Home Comment Email Register Recent Comments Help 

Comment #4 posted by Hope on July 02, 2017 at 09:57:32 PT
South Dakota gets me thinking
about my faith and spiritual beliefs. "Free will" in particular. I understand the free will stuff, but sometimes, it seems like it would be ok if suddenly a big invisible hand reaches in and forcefully stops egregious acts such as these against another.I know it doesn't work that way. It's a good thing I'm not God. I would mess it up with my anger and frustration, I'm sure.
[ Post Comment ]

Comment #3 posted by Hope on July 02, 2017 at 09:40:14 PT
Something happens to the brain of the diehard
prohibitionist. They are the personification of "Self" righteous. They are wicked, indeed.'Conduct that Shocks the Conscience': South Dakota Forcibly Catheterizes a Toddler in the Name of the War on Drugs
[ Post Comment ]

Comment #2 posted by elliott baker on July 02, 2017 at 07:13:28 PT:
pot and driving
scientific american did this study many years ago.they found experienced users showed no difference in driving than normals . for inexperienced users they didn't drive as well but still better than the alcohol group.this is old news and we know the answer. so much research has been done but we are stonewalled with the idea more research has to be done .total nonsense the govt has done cancer research on pot and found it cured cancer but they never tell you that.look it up pot and you know we are being lied too rthis medicine can help with diseases that make the drug producers lose money thats why it is illegal because they will lose money if we are allowed to grow our own medicine.our founding fathers would not be happy.they made the population grow pot.look it up. now you know.this driving thing is nonsense.its an attempt to demonize weed when drinking is so much worse when driving.get real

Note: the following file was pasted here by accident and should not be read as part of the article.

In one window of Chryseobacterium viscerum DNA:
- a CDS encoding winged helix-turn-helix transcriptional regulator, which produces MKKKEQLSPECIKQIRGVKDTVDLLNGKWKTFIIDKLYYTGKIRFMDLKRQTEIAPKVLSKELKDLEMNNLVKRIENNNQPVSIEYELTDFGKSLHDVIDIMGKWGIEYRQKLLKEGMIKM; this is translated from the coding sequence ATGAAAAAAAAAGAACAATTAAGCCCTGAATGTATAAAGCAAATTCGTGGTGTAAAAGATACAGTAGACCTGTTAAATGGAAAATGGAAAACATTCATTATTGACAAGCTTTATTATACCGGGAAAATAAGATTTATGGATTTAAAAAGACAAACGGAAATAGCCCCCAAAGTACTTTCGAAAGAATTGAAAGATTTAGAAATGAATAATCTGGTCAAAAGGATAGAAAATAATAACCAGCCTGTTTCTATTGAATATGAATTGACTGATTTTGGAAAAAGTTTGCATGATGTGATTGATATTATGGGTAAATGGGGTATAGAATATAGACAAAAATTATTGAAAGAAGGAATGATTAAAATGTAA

[ Post Comment ]

Comment #1 posted by Hope on June 26, 2017 at 11:59:47 PT
I noticed that last week.
Two, seemingly, conflicting studies hit the media at the same time. I also noticed in the news that prohibitionists are still killing people and causing death and misery because of their fear of the plant.People used to kill each other over salt, didn't they?What stupid beings.The drug war will go down in history as another Inquisition. Another act of inhumanity towards others.Please let it end. No one should be killed or punished, or deprived, or persecuted over cannabis... or any plant whatsoever. Actually people shouldn't be killed over pills, powders and potions either.If you think people need your help because of any perceived substance use or overuse... offer them your help. Sell them help, but you, no one, has the right, in any sane universe, to force their will in such matters on others.If you're a self-righteous authoritarian you need to back off and mind your own business. There is a huge difference between "Righteous" and "Self-Righteous". Huge.Think of the great gifts of nature. There are so many. They are so amazing wonderful. To prohibit fellow humans from the use of these great gifts is an injustice... from one end of the universe to the other.To kill or imprison people for wanting to use what is rightfully theirs, through nature is some kind of especially egregious murder, assault, and imprisonment. Like "Malice a fore thought".
[ Post Comment ]

Post Comment